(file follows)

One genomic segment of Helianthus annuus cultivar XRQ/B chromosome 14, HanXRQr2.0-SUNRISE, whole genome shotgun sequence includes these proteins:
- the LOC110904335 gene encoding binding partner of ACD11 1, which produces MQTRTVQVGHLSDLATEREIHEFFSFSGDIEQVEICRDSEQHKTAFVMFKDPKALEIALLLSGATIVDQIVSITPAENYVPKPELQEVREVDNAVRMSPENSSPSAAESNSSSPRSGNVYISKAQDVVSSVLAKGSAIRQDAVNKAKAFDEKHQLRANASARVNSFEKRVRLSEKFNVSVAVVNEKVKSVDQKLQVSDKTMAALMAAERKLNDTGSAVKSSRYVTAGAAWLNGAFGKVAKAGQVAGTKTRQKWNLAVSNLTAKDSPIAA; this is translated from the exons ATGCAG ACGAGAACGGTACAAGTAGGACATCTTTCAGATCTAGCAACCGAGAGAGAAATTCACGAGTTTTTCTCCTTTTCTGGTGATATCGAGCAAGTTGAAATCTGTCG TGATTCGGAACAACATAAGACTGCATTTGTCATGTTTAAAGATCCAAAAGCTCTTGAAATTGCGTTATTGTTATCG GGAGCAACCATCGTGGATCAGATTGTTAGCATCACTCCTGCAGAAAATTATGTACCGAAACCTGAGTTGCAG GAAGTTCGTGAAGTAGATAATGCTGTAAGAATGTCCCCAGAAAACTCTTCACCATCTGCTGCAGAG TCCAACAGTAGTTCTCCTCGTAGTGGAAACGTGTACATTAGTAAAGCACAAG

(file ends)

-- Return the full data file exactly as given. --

One genomic segment of Helianthus annuus cultivar XRQ/B chromosome 14, HanXRQr2.0-SUNRISE, whole genome shotgun sequence includes these proteins:
- the LOC110904335 gene encoding binding partner of ACD11 1, which produces MQTRTVQVGHLSDLATEREIHEFFSFSGDIEQVEICRDSEQHKTAFVMFKDPKALEIALLLSGATIVDQIVSITPAENYVPKPELQEVREVDNAVRMSPENSSPSAAESNSSSPRSGNVYISKAQDVVSSVLAKGSAIRQDAVNKAKAFDEKHQLRANASARVNSFEKRVRLSEKFNVSVAVVNEKVKSVDQKLQVSDKTMAALMAAERKLNDTGSAVKSSRYVTAGAAWLNGAFGKVAKAGQVAGTKTRQKWNLAVSNLTAKDSPIAA; this is translated from the exons ATGCAG ACGAGAACGGTACAAGTAGGACATCTTTCAGATCTAGCAACCGAGAGAGAAATTCACGAGTTTTTCTCCTTTTCTGGTGATATCGAGCAAGTTGAAATCTGTCG TGATTCGGAACAACATAAGACTGCATTTGTCATGTTTAAAGATCCAAAAGCTCTTGAAATTGCGTTATTGTTATCG GGAGCAACCATCGTGGATCAGATTGTTAGCATCACTCCTGCAGAAAATTATGTACCGAAACCTGAGTTGCAG GAAGTTCGTGAAGTAGATAATGCTGTAAGAATGTCCCCAGAAAACTCTTCACCATCTGCTGCAGAG TCCAACAGTAGTTCTCCTCGTAGTGGAAACGTGTACATTAGTAAAGCACAAG